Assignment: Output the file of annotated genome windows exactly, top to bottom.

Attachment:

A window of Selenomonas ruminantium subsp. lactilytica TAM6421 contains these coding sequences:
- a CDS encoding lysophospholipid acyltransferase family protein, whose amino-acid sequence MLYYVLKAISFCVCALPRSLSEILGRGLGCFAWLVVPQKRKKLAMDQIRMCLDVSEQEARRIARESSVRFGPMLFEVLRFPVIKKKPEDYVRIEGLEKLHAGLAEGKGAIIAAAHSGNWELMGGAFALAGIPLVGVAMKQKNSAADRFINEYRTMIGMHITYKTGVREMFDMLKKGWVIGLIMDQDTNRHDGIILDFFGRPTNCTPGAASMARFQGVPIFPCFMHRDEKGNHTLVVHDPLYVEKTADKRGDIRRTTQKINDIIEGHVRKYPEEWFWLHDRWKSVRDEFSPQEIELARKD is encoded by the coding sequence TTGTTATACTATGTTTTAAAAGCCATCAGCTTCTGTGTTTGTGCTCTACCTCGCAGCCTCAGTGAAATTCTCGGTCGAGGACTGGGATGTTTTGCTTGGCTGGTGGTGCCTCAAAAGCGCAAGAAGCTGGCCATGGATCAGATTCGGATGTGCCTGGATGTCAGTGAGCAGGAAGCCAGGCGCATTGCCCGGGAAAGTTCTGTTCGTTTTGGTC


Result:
A window of Selenomonas ruminantium subsp. lactilytica TAM6421 contains these coding sequences:
- a CDS encoding lysophospholipid acyltransferase family protein, whose amino-acid sequence MLYYVLKAISFCVCALPRSLSEILGRGLGCFAWLVVPQKRKKLAMDQIRMCLDVSEQEARRIARESSVRFGPMLFEVLRFPVIKKKPEDYVRIEGLEKLHAGLAEGKGAIIAAAHSGNWELMGGAFALAGIPLVGVAMKQKNSAADRFINEYRTMIGMHITYKTGVREMFDMLKKGWVIGLIMDQDTNRHDGIILDFFGRPTNCTPGAASMARFQGVPIFPCFMHRDEKGNHTLVVHDPLYVEKTADKRGDIRRTTQKINDIIEGHVRKYPEEWFWLHDRWKSVRDEFSPQEIELARKD is encoded by the coding sequence TTGTTATACTATGTTTTAAAAGCCATCAGCTTCTGTGTTTGTGCTCTACCTCGCAGCCTCAGTGAAATTCTCGGTCGAGGACTGGGATGTTTTGCTTGGCTGGTGGTGCCTCAAAAGCGCAAGAAGCTGGCCATGGATCAGATTCGGATGTGCCTGGATGTCAGTGAGCAGGAAGCCAGGCGCATTGCCCGGGAAAGTTCTGTTCGTTTTGGTC